The end result was not grisly at all. Amy finally agreed to go to Geneva, and Cletus and his surgical team (all as skilled as they were unethical) put her through three 20-hour days of painstaking but painless microsurgery, and when they took the bandages off and adjusted a thousand-dollar wig (for they’d had to go in behind as well as through the eye sockets), she actually looked more attractive than when they had started. That was partly because her actual hair had always been a disaster. And now she had glass baby-blues instead of the rather scary opalescence of her natural eyes. No Buck Rogers TV cameras peering out at the world.

He told her father that that part of the experiment hadn’t worked, and the six Swiss scientists who had been hired for the purpose agreed.

“They’re lying,” Amy said. “They never intended to restore my sight. The sole intent of the operations was to subvert the normal functions of the visual cortex in such a way as to give me access to the unused parts of my brain.” She faced the sound of her husband’s breathing, her blue eyes looking beyond him. “You have succeeded beyond your expectations.”

Amy had known this as soon as the fog of drugs from the last operation had lifted. Her mind started making connections, and those connections made connections, and so on at a geometrical rate of growth. By the time they had finished putting her wig on, she had reconstructed the entire microsurgical procedure from her limited readings and conversations with Cletus. She had suggestions as to improving it, and was eager to go under and submit herself to further refinement.

As to her feelings about Cletus, in less time than it takes to read about it, she had gone from horror to hate to understanding to renewed love, and finally to an emotional condition beyond the ability of any merely natural language to express. Fortunately, the lovers did have Boolean algebra and propositional calculus at their disposal.

Cletus was one of the few people in the world she could love, or even talk to one-on-one, without condescending. His IQ was so high that its number would be meaningless. Compared to her, though, he was slow, and barely literate. It was not a situation he would tolerate for long.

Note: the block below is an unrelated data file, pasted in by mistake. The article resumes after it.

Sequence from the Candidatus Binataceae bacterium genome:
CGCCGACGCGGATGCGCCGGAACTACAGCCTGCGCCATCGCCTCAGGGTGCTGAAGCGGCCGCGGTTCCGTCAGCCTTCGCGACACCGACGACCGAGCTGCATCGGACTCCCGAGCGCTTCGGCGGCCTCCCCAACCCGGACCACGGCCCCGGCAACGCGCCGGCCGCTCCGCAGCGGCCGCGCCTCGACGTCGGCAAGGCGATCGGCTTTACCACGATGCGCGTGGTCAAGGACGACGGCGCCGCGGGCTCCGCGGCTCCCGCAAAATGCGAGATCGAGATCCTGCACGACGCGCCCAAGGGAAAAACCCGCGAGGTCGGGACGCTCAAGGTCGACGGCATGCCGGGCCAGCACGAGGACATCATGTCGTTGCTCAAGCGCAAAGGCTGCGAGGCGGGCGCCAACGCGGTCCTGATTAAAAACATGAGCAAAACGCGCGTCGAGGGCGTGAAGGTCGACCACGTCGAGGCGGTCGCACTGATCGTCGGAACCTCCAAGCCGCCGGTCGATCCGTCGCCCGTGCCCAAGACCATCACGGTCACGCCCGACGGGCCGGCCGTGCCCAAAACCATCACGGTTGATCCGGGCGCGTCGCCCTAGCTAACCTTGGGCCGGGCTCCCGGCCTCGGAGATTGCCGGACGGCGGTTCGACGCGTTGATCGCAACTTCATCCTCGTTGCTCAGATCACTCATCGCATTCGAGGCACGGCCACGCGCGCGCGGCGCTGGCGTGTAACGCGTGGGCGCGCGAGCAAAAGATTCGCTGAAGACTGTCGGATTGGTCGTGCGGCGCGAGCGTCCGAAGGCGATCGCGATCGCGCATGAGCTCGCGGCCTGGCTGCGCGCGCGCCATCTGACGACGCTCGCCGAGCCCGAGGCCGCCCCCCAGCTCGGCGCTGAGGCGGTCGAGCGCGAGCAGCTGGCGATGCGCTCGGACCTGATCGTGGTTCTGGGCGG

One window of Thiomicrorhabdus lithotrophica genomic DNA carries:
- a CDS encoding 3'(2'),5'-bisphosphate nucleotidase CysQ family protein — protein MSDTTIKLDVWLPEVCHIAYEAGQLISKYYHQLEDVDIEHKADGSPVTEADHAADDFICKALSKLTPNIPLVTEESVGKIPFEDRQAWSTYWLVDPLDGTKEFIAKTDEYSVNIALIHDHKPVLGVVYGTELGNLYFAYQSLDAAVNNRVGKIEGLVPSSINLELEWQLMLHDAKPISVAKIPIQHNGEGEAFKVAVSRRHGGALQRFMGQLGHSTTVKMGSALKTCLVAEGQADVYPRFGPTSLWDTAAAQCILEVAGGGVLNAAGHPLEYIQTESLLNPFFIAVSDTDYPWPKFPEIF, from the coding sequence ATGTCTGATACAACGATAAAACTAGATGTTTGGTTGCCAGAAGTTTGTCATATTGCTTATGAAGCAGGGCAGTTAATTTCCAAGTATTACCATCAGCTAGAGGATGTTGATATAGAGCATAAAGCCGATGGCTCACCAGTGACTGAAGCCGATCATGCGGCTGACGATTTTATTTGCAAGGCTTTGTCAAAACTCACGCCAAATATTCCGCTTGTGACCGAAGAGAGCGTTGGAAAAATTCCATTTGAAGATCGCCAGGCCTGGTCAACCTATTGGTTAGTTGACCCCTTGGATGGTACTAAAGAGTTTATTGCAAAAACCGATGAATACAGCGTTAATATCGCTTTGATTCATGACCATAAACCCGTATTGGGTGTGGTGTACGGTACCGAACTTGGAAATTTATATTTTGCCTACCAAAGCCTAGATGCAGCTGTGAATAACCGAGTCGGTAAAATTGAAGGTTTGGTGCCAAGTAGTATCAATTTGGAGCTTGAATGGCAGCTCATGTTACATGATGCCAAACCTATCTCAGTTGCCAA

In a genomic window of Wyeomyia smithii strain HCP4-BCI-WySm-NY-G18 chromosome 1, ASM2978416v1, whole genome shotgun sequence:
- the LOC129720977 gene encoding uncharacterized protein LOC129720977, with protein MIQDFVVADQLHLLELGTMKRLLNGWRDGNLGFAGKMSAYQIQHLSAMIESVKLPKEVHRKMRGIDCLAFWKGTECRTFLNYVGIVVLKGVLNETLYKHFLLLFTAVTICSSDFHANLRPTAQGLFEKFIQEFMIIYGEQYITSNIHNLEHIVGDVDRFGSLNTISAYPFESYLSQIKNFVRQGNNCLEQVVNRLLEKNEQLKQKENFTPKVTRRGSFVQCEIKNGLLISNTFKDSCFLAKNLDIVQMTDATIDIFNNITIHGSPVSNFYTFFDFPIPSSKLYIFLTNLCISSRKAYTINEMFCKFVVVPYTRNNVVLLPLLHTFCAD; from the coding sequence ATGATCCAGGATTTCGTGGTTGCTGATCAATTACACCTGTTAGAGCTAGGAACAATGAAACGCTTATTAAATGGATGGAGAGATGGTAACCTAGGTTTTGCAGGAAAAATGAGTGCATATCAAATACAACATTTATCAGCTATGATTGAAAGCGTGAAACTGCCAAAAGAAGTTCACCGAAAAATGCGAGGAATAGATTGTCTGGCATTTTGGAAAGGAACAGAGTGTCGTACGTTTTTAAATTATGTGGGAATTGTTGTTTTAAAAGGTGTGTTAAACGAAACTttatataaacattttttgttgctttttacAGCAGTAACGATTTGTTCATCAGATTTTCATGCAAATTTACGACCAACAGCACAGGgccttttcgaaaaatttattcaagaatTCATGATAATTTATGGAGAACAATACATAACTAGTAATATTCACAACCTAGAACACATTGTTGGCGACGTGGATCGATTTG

The rest is history, as they say, and anthropology, as those of us left who read with our eyes must recognize every minute of every day. Cletus was the second person to have the operation done, and he had to accomplish it while on the run from medical ethics people and their policemen. There were four the next year, though, and twenty the year after that, and then 2000 and 20,000. Within a decade, people with purely intellectual occupations had no choice, or one choice: lose your eyes or lose your job. By then the “secondsight” operation was totally automated, totally safe.

It’s still illegal in most countries, including the United States, but who is kidding whom? If your department chairman is secondsighted and you are not, do you think you’ll get tenure? You can’t even hold a conversation with a creature whose synapses fire six times as fast as yours, with whole encyclopedias of information instantly available. You are, like me, an intellectual throwback.

You may have a good reason for it, being a painter, an architect, a naturalist, or a trainer of guide dogs. Maybe you can’t come up with the money for the operation, but that’s a weak excuse, since it’s trivially easy to get a loan against future earnings. Maybe there’s a good physical reason for you not to lie down on that table and open your eyes for the last time.

I know Cletus and Amy through music. I was her keyboard professor once, at Julliard, though now of course I’m not smart enough to teach her anything. They come to hear me play sometimes, in this rundown bar with its band of ageing firstsight musicians. Our music must seem boring, obvious, but they do us the favor of not joining in.

Amy was an innocent bystander in this sudden evolutionary explosion. And Cletus was, arguably, blinded by love.

The rest of us have to choose which kind of blindness to endure.



*This story, which won the Locus and Hugo Awards for “Best Short Story of 1995,” first appeared in Asimov’s Science Fiction Magazine.